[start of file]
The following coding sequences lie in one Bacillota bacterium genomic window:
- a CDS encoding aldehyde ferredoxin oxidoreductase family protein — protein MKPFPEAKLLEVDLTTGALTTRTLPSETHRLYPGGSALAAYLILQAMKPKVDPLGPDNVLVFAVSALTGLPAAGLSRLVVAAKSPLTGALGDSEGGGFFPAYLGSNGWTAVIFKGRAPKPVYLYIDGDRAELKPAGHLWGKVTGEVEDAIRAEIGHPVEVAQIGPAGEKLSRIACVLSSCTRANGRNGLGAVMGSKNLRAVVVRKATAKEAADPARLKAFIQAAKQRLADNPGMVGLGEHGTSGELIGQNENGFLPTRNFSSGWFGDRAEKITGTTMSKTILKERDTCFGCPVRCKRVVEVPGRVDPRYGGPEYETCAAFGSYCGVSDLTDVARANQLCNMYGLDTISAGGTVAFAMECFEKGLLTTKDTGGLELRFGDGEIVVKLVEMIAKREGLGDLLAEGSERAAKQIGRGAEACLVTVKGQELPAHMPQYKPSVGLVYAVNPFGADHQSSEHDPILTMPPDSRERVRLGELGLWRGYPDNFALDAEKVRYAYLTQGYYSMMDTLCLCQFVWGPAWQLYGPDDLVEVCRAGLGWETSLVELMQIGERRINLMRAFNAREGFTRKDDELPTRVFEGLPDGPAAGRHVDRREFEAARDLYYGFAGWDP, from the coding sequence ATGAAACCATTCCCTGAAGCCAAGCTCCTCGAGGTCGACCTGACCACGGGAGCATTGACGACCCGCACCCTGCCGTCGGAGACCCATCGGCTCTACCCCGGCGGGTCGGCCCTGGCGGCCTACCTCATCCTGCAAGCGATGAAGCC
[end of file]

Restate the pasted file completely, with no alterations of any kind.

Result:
The following coding sequences lie in one Bacillota bacterium genomic window:
- a CDS encoding aldehyde ferredoxin oxidoreductase family protein — protein MKPFPEAKLLEVDLTTGALTTRTLPSETHRLYPGGSALAAYLILQAMKPKVDPLGPDNVLVFAVSALTGLPAAGLSRLVVAAKSPLTGALGDSEGGGFFPAYLGSNGWTAVIFKGRAPKPVYLYIDGDRAELKPAGHLWGKVTGEVEDAIRAEIGHPVEVAQIGPAGEKLSRIACVLSSCTRANGRNGLGAVMGSKNLRAVVVRKATAKEAADPARLKAFIQAAKQRLADNPGMVGLGEHGTSGELIGQNENGFLPTRNFSSGWFGDRAEKITGTTMSKTILKERDTCFGCPVRCKRVVEVPGRVDPRYGGPEYETCAAFGSYCGVSDLTDVARANQLCNMYGLDTISAGGTVAFAMECFEKGLLTTKDTGGLELRFGDGEIVVKLVEMIAKREGLGDLLAEGSERAAKQIGRGAEACLVTVKGQELPAHMPQYKPSVGLVYAVNPFGADHQSSEHDPILTMPPDSRERVRLGELGLWRGYPDNFALDAEKVRYAYLTQGYYSMMDTLCLCQFVWGPAWQLYGPDDLVEVCRAGLGWETSLVELMQIGERRINLMRAFNAREGFTRKDDELPTRVFEGLPDGPAAGRHVDRREFEAARDLYYGFAGWDP, from the coding sequence ATGAAACCATTCCCTGAAGCCAAGCTCCTCGAGGTCGACCTGACCACGGGAGCATTGACGACCCGCACCCTGCCGTCGGAGACCCATCGGCTCTACCCCGGCGGGTCGGCCCTGGCGGCCTACCTCATCCTGCAAGCGATGAAGCC